SEED engages selected college and university teams in scientific research, and allows projects to be conducted during a series of parabolic reduced-gravity flights in a modified 727-200 airplane that flies a series of parabolic maneuvers over the Gulf of Mexico. Each parabola provides about 30 seconds of hypergravity as it climbs and about 15-20 seconds of microgravity as it descends.

Burns worked closely with Wiggins while enrolled at SJCN and continued this working relationship at UHCL when he contacted his former professor to build a combined team. His original interest in the program developed while still at SJCN after hearing a dean talk about microgravity. At that time, Burns got his first opportunity to fly in the microgravity aircraft while serving on a SJCN team.

The UHCL/SJCN project “Robotic Control Using Gesture and Voice: Use of Voice Commands and Body Motion to Control Robotic Components in a Microgravity Environment” allowed the students to use XBox 360 Kinect to experiment with a gesture- and voice-controlled robotics application. Their experiment included three components, which Burns and his team hope will eventually be helpful to astronauts in space.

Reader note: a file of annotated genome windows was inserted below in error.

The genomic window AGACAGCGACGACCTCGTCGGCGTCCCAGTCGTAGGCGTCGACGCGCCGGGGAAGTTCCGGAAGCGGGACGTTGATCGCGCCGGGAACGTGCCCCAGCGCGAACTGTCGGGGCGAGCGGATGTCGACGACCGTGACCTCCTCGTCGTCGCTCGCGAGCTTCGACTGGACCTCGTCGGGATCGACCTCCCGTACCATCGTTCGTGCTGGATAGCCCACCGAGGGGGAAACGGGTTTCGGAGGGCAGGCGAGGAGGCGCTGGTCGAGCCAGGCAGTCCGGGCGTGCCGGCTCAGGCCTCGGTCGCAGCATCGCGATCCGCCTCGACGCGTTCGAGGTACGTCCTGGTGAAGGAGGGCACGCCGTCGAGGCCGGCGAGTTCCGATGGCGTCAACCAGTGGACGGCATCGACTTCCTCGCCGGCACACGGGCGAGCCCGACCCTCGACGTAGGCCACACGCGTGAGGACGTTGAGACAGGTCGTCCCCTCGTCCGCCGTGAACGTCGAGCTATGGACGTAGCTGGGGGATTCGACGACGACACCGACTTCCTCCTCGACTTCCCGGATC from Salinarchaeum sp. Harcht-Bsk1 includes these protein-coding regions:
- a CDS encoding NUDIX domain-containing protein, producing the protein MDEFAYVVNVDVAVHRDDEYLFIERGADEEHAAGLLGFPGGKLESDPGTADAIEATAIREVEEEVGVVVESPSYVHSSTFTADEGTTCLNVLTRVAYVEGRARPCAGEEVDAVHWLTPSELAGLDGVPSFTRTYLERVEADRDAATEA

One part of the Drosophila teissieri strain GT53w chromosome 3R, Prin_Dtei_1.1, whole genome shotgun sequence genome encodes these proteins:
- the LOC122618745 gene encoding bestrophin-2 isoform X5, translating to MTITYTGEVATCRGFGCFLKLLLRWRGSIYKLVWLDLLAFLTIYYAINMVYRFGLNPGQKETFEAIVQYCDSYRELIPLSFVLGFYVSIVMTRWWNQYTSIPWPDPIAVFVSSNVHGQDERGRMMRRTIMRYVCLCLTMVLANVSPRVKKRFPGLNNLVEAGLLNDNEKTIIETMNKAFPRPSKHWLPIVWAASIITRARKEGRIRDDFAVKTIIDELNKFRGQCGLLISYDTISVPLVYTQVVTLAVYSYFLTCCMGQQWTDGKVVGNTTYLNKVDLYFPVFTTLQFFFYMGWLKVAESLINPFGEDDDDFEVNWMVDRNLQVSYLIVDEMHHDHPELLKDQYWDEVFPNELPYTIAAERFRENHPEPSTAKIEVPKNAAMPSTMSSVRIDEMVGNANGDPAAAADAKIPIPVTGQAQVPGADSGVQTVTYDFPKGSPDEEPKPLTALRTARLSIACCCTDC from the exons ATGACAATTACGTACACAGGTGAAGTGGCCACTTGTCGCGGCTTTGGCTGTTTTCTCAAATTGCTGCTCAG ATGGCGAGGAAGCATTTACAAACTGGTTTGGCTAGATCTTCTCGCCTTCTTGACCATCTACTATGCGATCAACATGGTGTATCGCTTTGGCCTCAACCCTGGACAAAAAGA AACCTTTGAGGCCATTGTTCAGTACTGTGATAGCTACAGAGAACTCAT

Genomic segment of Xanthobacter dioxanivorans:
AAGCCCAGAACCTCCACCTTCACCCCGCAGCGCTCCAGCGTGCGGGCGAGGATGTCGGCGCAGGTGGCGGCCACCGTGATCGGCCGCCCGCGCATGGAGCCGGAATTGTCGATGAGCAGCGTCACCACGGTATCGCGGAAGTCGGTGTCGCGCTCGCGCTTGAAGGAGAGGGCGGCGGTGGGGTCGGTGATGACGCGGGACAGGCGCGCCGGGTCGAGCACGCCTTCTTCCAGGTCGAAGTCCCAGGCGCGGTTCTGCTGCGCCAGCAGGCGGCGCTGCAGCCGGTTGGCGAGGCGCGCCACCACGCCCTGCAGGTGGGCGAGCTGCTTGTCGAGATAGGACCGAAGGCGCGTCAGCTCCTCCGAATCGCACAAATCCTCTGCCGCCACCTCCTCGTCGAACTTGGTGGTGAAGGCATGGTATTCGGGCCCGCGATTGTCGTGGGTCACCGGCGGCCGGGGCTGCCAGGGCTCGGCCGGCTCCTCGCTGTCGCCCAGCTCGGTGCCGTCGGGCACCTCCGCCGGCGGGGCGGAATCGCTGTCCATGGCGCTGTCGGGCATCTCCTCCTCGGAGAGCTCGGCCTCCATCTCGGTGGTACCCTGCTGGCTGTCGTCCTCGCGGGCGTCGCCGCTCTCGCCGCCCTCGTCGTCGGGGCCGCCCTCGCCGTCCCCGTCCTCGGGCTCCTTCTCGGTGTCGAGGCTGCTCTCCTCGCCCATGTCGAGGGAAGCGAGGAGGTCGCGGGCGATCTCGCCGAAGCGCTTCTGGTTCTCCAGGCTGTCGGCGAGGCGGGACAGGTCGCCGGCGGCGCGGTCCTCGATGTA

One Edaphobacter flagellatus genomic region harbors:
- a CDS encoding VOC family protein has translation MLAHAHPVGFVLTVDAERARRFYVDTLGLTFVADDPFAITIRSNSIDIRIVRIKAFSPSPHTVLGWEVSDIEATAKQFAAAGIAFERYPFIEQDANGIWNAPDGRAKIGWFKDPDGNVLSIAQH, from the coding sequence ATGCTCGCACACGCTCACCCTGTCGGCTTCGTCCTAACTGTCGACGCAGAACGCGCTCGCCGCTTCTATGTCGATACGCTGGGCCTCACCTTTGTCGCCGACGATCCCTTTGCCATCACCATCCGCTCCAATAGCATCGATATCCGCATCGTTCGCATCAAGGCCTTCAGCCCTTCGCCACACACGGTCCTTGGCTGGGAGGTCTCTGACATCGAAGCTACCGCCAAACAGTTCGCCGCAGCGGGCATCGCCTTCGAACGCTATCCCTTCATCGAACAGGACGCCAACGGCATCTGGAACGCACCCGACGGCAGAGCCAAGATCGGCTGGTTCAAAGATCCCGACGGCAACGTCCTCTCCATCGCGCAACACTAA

Burns was thrilled to have a second opportunity in the plane, and definitely felt a little more prepared to focus on his experiment in the second flight, simply because he knew what to expect. He’s modest about the term “leader” though because, as he emphatically states, “We depend on each other, whether we are in the air or part of the ground crew. We have to step up and help each other out.”